Very confused about changing master password

I have 1P installed on a Mac Mini, a MacBook Pro, a iPad and an iPhone. I use two local vaults, one of which is shared with family. Both vaults are synced through Dropbox.

I changed the master password on my MacBook Pro, while I had 1Password open with "All Vaults" selected. My understanding (from other articles in this forum) is that by doing this, I changed the vault password for the "primary" vault (which is the one that is not shared, if that matters).

When I moved to the Mac Mini and logged in, I opened 1P with the old master password, expecting that it would sync, and from that point on, it would require the new master password in order to unlock the vaults. This does not seem to be the case. The Mac Mini unlocks with the old master password, no matter how many times I sync/lock/exit/restart the 1P app.

Please help me correct my misunderstanding, and more importantly, please help me understand what I need to do to invalidate the old master password everywhere.

Thanks in advance!

1Password Version: 6.8.6
Extension Version: 4.6.12
OS Version: OS X 10.13.3
Sync Type: Dropbox


  • LarsLars Junior Member

    Team Member

    @chris068 - very smart questions, especially for a dog! ;) Seriously, though, what a great avatar. :)

    What you suggested should cause the Master Password to be changed everywhere, once those other apps have a chance to perform a sync and acquire the new Master Password. I'd recommend restarting all devices in the chain, to make sure Dropbox forces a sync. Restart the ones on which you did NOT change the Master Password and see if that solves the issue for you. Let us know how it goes!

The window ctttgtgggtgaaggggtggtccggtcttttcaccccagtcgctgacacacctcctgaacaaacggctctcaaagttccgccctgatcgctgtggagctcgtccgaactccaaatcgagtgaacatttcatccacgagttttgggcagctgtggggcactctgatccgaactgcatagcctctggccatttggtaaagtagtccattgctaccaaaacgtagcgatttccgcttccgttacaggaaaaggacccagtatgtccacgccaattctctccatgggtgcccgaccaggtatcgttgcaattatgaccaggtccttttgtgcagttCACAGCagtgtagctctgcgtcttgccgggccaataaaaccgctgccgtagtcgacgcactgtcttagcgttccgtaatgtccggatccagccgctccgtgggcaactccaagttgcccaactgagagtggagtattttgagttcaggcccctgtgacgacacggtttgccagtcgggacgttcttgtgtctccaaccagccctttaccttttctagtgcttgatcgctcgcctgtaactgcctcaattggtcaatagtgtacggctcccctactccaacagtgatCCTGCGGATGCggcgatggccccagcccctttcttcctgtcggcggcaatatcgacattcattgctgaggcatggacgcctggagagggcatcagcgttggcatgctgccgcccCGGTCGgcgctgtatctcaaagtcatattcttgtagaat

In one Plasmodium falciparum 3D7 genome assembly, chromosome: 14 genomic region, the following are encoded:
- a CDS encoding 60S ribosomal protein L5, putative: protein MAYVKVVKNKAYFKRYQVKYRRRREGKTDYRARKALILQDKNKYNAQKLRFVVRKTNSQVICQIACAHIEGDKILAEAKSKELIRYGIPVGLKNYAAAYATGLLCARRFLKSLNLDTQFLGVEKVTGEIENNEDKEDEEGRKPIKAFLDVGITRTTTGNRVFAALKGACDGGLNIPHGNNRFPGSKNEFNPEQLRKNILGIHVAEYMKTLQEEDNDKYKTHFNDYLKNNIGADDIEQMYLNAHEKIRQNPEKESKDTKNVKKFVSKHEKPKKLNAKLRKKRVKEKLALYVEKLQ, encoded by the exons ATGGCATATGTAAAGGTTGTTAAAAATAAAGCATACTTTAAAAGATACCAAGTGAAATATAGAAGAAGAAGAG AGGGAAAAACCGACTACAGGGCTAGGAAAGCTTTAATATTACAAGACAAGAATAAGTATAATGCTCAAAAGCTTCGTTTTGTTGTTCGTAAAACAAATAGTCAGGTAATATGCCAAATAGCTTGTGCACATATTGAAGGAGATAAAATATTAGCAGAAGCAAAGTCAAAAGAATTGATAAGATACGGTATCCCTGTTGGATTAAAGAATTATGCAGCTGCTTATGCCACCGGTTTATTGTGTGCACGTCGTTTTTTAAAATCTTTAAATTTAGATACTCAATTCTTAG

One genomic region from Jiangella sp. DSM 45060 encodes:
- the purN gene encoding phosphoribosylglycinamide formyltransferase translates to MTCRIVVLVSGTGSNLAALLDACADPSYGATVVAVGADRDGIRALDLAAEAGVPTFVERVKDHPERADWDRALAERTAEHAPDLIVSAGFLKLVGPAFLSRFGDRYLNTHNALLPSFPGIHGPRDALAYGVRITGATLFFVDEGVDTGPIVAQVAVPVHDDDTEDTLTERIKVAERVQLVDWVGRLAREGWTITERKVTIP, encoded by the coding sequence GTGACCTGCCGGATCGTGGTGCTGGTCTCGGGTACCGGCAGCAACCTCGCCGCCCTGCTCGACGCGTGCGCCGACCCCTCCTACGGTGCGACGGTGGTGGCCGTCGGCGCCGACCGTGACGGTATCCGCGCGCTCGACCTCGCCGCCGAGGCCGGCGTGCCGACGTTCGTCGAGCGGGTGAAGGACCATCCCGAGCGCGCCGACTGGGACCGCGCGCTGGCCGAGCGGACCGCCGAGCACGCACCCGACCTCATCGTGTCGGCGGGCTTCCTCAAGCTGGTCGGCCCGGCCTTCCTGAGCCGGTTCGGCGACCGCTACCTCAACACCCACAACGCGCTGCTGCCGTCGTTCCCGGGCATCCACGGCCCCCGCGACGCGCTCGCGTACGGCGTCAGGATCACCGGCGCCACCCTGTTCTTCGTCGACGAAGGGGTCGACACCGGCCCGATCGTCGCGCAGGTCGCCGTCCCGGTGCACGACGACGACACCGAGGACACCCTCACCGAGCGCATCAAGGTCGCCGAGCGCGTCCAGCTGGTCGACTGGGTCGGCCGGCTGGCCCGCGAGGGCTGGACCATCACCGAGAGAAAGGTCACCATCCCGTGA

• Thanks for the kind words about the avatar-- That isn't my dog, but it looks like his identical twin. :)

    I think I figured it out. And this is NOT clear from any documentation I've read thus far.... Please correct any errors or mis-statements below:

    When you change the master password on device/login "A", it does indeed change the vault password on the "primary" vault. In order to get the new password to displace the old one on devices "B", "C", etc..., you have to do this on each of the other devices:

    1) Unlock 1P on the device using the old master password.  This will trigger a sync.  
    2) Lock 1P

    At this point, 1P will still honor the old password, even though the vault itself has a new master password, and that has been synced. This next step is the non-obvious one....

    3) Unlock 1P using the *NEW* password.  (It should work.)

    Now, the device will no longer honor the old password.


    This highlights what seems to be a security flaw to me. Imagine that my 1P vault has fallen into the hands of someone who knows the master password. My default reaction would be to change the master password, and then re-key all my sensitive accounts as quickly as possible. This won't solve the problem, though! I can change the master password from another device, but that does not prevent the escaped device from continuing to access my vault-- including any new changes I make! Clearly, the correct way to handle this would be to remove the escaped device from whatever sync services I am using, and then change the master password, and then change all my logins that are recorded in 1P. But if I don't do all that in the right order, it's possible I could allow the holder of the escaped device to capture a changed password for a sync service, and then reestablish the connection, and continue syncing my data, and accessing it with the old master password. I HOPE I'm incorrect here....